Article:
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Pore-scale modelling of multiphase reactive flow: application to mineral dissolution with production of $\text{CO}_{2}$

Published online by Cambridge University Press:  19 September 2018

Cyprien Soulaine*
Affiliation:
Department of Energy Resources Engineering, Stanford University, Stanford, CA 95305, USA
Sophie Roman
Affiliation:
Department of Energy Resources Engineering, Stanford University, Stanford, CA 95305, USA Institut des Sciences de la Terre d’Orléans, UMR 7327, Université d’Orléans-CNRS-BRGM, 45071 Orléans CEDEX, France
Anthony Kovscek
Affiliation:
Department of Energy Resources Engineering, Stanford University, Stanford, CA 95305, USA
Hamdi A. Tchelepi
Affiliation:
Department of Energy Resources Engineering, Stanford University, Stanford, CA 95305, USA
*
Email address for correspondence: csoulain@stanford.edu

Abstract

A micro-continuum approach is proposed to simulate the dissolution of solid minerals at the pore scale in the presence of multiple fluid phases. The approach employs an extended Darcy–Brinkman–Stokes formulation that accounts for the interfacial tension between the two immiscible fluid phases and the moving contact line at the mineral surface. The simulation framework is validated using an experimental microfluidic device that provides time-lapse images of the dissolution dynamics. The set-up involves a single-calcite crystal and the subsequent generation of $\text{CO}_{2}$ bubbles in the domain. The dissolution of the calcite crystal and the production of gas during the acidizing process are analysed. We then show that the production of $\text{CO}_{2}$ bubbles during the injection of acid in a carbonate formation may limit the overall dissolution rate and prevent the emergence of wormholes.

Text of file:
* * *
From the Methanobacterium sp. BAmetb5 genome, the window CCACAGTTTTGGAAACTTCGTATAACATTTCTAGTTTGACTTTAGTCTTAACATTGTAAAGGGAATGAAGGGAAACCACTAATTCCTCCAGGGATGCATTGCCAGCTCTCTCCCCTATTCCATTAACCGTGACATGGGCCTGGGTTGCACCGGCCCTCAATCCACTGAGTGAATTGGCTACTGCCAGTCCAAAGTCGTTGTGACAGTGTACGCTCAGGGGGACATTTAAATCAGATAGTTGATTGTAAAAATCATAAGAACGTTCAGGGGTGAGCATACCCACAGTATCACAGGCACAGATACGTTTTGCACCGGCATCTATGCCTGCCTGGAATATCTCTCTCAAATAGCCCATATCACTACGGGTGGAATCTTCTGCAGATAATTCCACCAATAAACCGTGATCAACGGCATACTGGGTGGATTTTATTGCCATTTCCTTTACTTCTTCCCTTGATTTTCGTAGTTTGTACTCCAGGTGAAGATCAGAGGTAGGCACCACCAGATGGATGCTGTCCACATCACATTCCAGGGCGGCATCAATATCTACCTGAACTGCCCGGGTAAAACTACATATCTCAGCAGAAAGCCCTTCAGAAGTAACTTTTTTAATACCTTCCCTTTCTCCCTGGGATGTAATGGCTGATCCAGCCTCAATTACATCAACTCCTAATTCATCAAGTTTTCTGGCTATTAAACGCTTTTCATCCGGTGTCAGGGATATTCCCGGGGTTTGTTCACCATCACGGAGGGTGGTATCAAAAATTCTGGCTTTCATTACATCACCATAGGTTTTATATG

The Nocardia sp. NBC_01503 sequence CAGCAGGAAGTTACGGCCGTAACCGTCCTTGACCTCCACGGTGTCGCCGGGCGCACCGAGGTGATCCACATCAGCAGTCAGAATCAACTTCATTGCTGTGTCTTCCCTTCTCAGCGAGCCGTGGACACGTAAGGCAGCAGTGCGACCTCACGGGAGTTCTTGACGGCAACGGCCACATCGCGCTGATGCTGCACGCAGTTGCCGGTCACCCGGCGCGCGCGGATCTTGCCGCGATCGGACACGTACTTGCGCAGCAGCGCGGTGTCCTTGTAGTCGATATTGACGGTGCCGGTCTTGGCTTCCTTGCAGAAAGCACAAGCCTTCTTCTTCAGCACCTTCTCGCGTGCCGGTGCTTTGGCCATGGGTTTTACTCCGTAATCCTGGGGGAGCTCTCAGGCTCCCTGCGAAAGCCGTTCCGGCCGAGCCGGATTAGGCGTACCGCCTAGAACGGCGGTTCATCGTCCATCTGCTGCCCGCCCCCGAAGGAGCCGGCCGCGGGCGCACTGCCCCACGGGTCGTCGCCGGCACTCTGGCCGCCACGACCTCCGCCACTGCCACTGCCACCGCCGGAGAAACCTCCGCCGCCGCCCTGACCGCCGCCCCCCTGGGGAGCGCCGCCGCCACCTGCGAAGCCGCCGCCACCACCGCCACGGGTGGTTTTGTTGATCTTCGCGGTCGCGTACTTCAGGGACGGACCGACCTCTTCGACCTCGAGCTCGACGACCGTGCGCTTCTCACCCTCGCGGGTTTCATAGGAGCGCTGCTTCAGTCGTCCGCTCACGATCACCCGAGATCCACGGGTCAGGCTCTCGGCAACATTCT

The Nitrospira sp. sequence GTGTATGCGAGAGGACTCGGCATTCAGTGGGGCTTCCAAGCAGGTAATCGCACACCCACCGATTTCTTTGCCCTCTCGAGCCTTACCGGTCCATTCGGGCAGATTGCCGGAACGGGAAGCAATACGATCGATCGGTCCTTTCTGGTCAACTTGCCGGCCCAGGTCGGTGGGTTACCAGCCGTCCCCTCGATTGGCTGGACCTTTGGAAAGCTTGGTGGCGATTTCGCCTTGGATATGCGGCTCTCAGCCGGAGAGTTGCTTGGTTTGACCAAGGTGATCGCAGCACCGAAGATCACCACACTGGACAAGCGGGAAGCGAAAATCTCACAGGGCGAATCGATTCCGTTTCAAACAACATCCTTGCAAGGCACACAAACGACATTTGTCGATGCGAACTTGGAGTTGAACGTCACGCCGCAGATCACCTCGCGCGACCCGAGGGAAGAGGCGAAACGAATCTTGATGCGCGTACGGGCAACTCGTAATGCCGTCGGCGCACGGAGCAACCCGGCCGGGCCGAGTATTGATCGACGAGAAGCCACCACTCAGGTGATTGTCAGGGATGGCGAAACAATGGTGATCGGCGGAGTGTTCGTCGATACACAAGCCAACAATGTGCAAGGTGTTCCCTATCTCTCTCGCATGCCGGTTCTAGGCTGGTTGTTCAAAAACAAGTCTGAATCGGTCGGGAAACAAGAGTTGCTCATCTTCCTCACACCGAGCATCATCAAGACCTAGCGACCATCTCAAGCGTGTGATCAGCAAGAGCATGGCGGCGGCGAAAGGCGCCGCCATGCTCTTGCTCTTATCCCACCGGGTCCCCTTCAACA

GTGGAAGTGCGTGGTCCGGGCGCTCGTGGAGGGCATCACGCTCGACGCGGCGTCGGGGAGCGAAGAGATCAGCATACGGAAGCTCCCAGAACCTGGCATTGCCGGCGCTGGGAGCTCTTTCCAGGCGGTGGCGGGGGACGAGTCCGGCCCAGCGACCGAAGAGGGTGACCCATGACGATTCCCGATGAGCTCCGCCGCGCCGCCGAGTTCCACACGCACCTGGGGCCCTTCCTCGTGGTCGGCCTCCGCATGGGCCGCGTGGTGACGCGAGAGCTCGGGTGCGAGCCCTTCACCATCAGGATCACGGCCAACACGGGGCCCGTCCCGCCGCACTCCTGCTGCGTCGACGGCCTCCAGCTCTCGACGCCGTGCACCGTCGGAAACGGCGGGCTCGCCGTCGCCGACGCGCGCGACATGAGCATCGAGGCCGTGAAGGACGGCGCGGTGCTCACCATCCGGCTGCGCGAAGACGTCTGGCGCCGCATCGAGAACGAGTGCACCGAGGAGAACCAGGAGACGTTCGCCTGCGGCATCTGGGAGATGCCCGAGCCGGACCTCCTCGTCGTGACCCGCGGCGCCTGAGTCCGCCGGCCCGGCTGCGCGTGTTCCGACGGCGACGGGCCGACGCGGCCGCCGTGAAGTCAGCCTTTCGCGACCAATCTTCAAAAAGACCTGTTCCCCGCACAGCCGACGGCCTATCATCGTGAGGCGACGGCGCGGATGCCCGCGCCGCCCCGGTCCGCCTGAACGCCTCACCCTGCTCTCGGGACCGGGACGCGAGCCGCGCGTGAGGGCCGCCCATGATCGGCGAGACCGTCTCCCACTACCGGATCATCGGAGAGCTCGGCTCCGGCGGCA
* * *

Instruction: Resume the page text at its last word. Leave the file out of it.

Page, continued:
Type
JFM Papers
Copyright
© 2018 Cambridge University Press 

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